DFID support to Kyrgyzstan and Tajikistan focuses on poverty reduction through the promotion of sustainable economic growth and good governance. Its projects in Kyrgyzstan are delivered in the form of technical assistance, programme-based support and a health-sector budget support programme. It also aims to promote regional development. In Tajikistan DFID focuses on strengthening governance (particularly through programmes to improve financial management in the public sector); supporting economic growth (for example, through reforming the business environment and improving access to credit for entrepreneurs); improving the effectiveness of aid delivery; and addressing climate change. In addition, a Rural Growth Programme supports rural development in the northern Sughd region. DFID also contributes to a region-wide World Bank programme aimed at preventing HIV/AIDS among intravenous drug-users and sex workers.
As well as providing bilateral development assistance, the UK also supports assistance programmes offered by multilateral institutions, including the international financial institutions and international bodies such as the UNDP. The Rural Growth Programme in Tajikistan, for example is administered in conjunction with the UNDP and Germany’s GIZ. More generally, DFID programmes are for the most part carried out in conjunction with other donor partners, with the aim of ensuring a more coherent approach to development programmes and reducing duplication of efforts.
The growing number of senior-level ministerial visits to Central Asia testifies to the increasing importance that the UK attaches to its ties with the region and to its recognition of the impact that developments in the countries can have on the UK’s prosperity and national security interests.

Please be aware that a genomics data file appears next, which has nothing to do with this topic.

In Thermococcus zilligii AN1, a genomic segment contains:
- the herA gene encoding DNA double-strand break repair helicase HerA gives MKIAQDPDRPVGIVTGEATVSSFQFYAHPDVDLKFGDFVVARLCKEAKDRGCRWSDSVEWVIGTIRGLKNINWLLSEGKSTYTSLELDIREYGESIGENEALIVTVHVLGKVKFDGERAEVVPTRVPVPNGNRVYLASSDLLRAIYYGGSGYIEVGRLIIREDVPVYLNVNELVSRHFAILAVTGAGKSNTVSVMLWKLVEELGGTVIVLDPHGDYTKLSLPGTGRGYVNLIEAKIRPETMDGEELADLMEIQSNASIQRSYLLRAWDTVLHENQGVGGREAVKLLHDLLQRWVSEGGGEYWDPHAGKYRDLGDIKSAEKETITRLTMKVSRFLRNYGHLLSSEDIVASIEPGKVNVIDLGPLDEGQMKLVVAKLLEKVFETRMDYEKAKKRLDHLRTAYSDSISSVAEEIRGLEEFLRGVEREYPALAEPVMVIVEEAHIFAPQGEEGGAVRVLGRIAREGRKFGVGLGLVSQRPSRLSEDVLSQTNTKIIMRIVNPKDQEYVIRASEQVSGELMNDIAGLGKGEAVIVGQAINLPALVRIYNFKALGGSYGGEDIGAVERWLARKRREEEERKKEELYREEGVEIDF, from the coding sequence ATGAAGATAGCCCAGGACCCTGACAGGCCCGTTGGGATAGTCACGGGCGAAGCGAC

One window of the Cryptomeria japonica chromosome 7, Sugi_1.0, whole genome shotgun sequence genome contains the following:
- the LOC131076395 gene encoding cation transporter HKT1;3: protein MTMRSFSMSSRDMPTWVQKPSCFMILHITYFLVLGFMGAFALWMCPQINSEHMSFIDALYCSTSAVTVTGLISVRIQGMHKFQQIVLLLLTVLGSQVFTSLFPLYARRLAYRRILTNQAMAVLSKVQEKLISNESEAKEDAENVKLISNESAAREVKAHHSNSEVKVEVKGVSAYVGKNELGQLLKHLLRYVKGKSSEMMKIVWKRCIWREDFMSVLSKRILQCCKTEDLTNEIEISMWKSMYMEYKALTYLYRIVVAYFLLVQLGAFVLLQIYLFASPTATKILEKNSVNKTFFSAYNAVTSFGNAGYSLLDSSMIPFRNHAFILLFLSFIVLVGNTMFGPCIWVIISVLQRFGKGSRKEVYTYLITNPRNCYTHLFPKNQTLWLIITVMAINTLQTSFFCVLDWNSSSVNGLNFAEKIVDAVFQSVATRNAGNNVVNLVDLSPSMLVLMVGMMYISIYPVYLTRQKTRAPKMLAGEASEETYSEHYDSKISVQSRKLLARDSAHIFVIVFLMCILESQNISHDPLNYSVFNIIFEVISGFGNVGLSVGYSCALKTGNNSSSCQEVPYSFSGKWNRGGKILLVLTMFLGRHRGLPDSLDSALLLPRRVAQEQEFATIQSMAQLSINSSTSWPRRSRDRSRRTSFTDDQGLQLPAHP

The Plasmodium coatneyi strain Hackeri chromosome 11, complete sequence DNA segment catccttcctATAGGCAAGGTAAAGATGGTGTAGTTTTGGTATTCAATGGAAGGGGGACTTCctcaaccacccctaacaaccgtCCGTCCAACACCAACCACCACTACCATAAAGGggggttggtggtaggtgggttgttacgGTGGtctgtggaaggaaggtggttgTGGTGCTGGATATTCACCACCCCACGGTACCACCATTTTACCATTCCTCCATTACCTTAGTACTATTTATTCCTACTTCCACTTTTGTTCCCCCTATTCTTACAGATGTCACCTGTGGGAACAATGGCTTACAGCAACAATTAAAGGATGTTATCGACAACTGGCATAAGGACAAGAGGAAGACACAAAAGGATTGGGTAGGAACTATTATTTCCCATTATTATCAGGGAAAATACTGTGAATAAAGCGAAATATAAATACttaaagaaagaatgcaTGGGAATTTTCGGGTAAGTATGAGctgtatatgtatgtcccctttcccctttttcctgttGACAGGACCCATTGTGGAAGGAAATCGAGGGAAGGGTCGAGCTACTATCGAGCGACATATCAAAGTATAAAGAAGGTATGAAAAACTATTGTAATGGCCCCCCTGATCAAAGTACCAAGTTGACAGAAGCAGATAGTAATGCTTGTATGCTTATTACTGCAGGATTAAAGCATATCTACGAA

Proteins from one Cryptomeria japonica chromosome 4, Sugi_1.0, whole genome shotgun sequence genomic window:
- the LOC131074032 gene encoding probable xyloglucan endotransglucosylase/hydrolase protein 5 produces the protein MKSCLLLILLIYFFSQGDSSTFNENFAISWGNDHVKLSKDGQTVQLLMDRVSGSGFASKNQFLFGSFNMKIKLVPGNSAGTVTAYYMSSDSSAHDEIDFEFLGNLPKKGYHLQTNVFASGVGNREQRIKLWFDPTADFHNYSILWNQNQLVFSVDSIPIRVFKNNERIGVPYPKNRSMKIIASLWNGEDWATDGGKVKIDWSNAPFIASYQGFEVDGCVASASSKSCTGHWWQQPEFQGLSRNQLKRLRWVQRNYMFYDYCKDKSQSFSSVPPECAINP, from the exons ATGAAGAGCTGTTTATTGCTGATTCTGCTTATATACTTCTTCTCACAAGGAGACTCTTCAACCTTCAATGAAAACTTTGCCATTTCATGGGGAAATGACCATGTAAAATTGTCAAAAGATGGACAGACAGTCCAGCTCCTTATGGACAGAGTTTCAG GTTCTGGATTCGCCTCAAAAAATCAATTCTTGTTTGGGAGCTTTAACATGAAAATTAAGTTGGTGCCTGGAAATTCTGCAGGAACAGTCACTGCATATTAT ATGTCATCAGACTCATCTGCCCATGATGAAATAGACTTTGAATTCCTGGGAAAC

Trade with the region is developing rapidly, with overall trade flows between the UK and Central Asia doubling between 2010 and 2011 to more than £1.1bn. Although trade and investment relations are most extensive with Kazakhstan, and in particular with that country’s energy sector, the UK will continue to pursue stronger economic ties with the other countries in the region. The opening of the new embassy in Bishkek testifies to the importance that the UK attaches to this. It also demonstrates the UK’s broader interest in and commitment towards securing and reinforcing regional stability, particularly in light of the planned end of combat operations in neighbouring Afghanistan in 2014. It believes that the countries of Central Asia have an important role to play to this end, both through their support for ISAF and through their own, regional contributions to Afghanistan’s economic development. The UK will also continue to advocate and encourage stronger engagement with Central Asia on addressing regional security threats such as the illegal narcotics trade and radicalisation.
UK development assistance to Central Asia will continue to focus on fostering sustainable economic growth, with a view to reducing poverty, particularly in the two poorest countries, Kyrgyzstan and Tajikistan. Throughout its political, trade, security and development engagement with the region, the UK will continue to promote a values-based approach, judging that progress in the countries’ observance of the rule of law, good governance, democracy and human rights provides the best foundation for regional stability. At the same time, it is realistic in its expectations over what can be achieved, given the scale of the challenge and the UK’s relatively weaker voice in these areas compared with some actors in the region. For that reason, it regards its progress towards embedding these values as a long-term undertaking.